Friday, September 23, 2011

Start-Up Watch COD: EyePredict’s EPflow optimizes catalog item displays to your objectives

When you are selling multiple items online, one of the key challenges you face is to design your online catalog screens. Naturally, different items have different price points and profitability, or relevance to larger numbers of people. How do you decide what goes where?
Well, certain rules have been known for decades. Bigger tends to get noticed more. Top right hand area on the screen is better than bottom left, that sort of thing. Lots of companies sort of punt and copy Apple’s home page for their own, and then mimic other stores for interior pages.
Another common approach is to try to make everything a priority. You know the drill. Blinking, starbursts, red discount messages and the like all over the page. Which, of course, accomplishes nothing beyond giving the consumer too many competing pieces of stimuli.
I am reminded of the words of one of the most talented marketers I know, Joanna Abel of FreeWheel, who used to tell her clients “When everything is top priority, nothing is top priority.” I love that simple but critical truism.
EyePredict is a start-up focused on using neuroscience to optimize catalog displays for its customers. The idea is to provide them with your objectives and item assortment, and their EPflow platform optimizes the specific placement of items based upon those criteria coupled with what they know about the things people notice and why.
According to the company, some of the digital merchandising “rules” we all live by are incorrect, or at least oversimplifications of what it takes to get people to notice things. All this comes into play particularly when you are placing many items on a page. It’s all well and good to put the high margin, high penny profit item above all the low margin items if there are only four things on the page. But what about when there are 10 or 20?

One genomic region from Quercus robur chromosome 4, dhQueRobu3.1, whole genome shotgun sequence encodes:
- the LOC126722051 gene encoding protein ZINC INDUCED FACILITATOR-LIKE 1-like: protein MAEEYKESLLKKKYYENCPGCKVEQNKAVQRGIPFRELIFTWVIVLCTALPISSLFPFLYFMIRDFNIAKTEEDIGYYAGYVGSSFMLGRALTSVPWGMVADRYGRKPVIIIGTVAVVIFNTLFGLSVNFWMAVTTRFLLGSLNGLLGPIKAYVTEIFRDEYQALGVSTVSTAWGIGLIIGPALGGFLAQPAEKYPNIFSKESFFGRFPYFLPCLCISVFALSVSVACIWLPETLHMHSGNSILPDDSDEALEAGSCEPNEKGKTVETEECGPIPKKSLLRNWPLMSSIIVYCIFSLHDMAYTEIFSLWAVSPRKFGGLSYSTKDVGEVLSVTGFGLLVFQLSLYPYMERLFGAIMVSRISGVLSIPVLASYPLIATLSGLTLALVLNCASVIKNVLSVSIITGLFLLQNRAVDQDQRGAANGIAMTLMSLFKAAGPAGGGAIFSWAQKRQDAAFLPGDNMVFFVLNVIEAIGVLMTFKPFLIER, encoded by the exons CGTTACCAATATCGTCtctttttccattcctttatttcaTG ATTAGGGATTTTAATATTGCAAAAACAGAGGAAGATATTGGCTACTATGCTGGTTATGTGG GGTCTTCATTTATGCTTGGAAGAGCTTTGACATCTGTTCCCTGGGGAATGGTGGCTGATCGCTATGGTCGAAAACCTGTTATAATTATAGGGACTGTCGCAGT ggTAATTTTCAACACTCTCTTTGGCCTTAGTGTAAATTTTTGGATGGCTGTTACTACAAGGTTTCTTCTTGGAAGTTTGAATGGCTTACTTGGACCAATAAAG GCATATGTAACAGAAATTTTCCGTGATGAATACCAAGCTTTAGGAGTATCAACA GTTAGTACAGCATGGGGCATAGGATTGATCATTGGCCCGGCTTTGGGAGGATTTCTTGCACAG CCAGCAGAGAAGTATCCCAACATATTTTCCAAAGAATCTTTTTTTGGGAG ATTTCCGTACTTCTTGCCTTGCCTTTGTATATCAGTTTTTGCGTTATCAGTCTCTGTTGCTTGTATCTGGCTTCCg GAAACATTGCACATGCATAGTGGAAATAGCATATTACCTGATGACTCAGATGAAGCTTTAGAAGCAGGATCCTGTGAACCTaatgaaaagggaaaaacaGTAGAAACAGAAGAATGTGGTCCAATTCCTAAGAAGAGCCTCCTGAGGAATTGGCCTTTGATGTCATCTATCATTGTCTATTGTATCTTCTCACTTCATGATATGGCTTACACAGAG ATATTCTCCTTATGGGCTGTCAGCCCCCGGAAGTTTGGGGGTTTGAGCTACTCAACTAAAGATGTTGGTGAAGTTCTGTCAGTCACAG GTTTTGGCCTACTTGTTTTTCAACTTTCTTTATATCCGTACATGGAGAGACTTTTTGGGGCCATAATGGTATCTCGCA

EPflow isn’t using simplistic models of where people generally look – rather they are optimizing the placement of EVERY item based upon its many characteristics.
Nor are they using click tracking or eye tracking. Rather, they are drawing upon extensive research into the topic that enables them to try thousands of item placement combinations in a few seconds or minutes. No waiting months for research results.
To demonstrate the effectiveness of their approach, they have undertaken some massive testing to determine the business impact of their tool versus other approaches. You can probably tell that I am way way way out of my element in explaining this, so why not let them explain it themselves…
What I found appealing about this is that it represents neuroscience with an actual…you know…purpose. One of the disappointing aspects of much neuroscience research is that it is qualitative in nature. Interesting and nice to know, but not as actionable as one would really want. These folks have figured out a way to make neuroscience effective and relentlessly actionable. Hard not to like that.

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